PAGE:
Basic Auto Body Paints


All automotive paints are made up of three different elements. These three elements do different things.

The pigment is a finely-ground powder that gives paint its color. Pigment also has other jobs. In "red-lead" primer, it helps protect against corrosion. The pigment in spray putty helps give you a good depth of substance so that when it dries, you can sand it.

The binder in paints holds the pigment together and enables the pigment to stick to the surface. Binder also helps form a glossy, protective film over the pigment after the paint dries.

Solvent is the liquid in paint that makes the paint runny and enables you to apply it. Solvent evaporates quickly. After it has dried, what is left is the finish on your car, truck, SUV or van. There are various types of solvents and they are matched with the different types of paint. When you thin paint, make sure to use the correct type of solvent.

Not too long ago, there were only two types of auto-body paint: synthetic enamel and nitrocellulose lacquer, commonly called "cellulose." Today, however, manufacturers have gone to a variety of other paints that are better for the mass production of vehicles.

Enamels are often used, of which there are two types. One works by allowing the solvent in the enamel to evaporate, thus forming the finish. The other types works by a reaction between two chemicals: when the two chemicals combine, the reaction allows the enamel to form the finish. Enamels often contain a reducer, which thins the paint to the correct consistency for spraying.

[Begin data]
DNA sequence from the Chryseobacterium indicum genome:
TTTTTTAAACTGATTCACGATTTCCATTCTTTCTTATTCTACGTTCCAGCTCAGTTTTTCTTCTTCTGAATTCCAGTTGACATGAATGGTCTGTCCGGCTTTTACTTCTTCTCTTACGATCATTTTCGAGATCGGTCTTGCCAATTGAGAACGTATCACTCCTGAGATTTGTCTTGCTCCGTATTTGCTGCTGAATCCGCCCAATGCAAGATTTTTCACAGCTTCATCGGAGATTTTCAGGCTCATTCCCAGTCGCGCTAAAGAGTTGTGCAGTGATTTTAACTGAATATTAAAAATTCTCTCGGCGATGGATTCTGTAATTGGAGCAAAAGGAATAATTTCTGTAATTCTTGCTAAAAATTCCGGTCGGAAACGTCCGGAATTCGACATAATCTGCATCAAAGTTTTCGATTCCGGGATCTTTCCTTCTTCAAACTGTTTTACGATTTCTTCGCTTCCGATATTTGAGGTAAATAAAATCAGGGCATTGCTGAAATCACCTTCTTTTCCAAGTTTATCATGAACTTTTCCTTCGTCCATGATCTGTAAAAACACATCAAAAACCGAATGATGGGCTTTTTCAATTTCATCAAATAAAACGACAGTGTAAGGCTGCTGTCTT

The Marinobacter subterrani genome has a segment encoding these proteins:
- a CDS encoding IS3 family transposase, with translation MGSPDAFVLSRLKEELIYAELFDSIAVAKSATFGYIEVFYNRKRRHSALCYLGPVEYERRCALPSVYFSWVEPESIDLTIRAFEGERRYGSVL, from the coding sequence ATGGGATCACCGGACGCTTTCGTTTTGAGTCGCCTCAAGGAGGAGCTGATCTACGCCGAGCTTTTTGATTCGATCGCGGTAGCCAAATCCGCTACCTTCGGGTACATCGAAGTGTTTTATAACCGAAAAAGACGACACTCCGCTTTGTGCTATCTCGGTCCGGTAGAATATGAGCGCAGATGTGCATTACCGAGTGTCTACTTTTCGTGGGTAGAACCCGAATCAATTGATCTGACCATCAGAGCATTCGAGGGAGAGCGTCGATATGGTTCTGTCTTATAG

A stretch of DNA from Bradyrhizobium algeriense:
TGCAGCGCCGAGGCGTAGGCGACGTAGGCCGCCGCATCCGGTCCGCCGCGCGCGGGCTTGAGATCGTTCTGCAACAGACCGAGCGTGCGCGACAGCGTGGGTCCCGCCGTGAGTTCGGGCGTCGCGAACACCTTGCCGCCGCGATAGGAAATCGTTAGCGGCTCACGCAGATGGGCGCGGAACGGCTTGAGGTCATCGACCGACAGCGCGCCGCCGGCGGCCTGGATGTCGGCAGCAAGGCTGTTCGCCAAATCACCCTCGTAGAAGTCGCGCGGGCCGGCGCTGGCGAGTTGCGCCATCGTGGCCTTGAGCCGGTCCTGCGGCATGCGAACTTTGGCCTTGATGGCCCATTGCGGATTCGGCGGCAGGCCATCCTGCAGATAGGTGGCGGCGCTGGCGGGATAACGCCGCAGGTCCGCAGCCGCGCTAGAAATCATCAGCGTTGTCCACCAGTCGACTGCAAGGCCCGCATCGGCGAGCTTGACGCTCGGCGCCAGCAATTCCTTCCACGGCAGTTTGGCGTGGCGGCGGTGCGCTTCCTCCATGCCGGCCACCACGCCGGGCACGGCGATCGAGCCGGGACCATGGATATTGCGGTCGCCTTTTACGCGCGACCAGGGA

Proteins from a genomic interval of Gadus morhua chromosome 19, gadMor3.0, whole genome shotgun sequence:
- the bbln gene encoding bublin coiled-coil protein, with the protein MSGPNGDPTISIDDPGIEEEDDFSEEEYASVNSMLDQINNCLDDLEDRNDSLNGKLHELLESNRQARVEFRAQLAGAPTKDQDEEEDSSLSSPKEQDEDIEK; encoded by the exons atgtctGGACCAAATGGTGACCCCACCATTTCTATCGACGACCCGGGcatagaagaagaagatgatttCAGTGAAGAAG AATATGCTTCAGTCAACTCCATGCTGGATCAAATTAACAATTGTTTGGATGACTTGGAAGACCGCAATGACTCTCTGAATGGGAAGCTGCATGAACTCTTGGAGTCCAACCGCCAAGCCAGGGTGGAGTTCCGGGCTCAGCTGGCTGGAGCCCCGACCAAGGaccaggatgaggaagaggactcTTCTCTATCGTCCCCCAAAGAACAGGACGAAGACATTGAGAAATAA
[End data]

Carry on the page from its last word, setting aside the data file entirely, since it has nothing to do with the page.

You will find acrylic lacquers in spray paint in a can, but it can also be used with a spray gun. Acrylic lacquers have superior gloss color retention characteristics and dry very fast on the surface. But full drying can take as long as 16 hours. Usually you have to polish this type of paint to achieve the best gloss finish. Remember to use the undercoats and thinners recommended specifically for acrylic lacquers rather than regular cellulose undercoats. It is also important to avoid mixing different brands of acrylic lacquers. Why? Because manufacturers use different formulas for these types of paints. Mixing may cause the paint to crack or graze. Acrylic lacquers are normally quite thin, so you usually have to apply a number of coats to bring the paint up to the proper paint depth. Ordinary acrylic lacquers harden and dry when the solvent in them evaporates. But manufacturers also use "thermoplastic acrylics" (TPA) in their paint processes. TPA softens when heated. Car companies spray paint vehicles with TPA-type lacquer on the production line then bake them. This dries the lacquer but also softens and smoothes the plastic composition. You can use ordinary acrylic lacquers to repair TPA paints in the home workshop or you can use specially-formulated paints. These are known as low-bake enamels, synthetic and oil resin-based paints, lacquer paints, and others.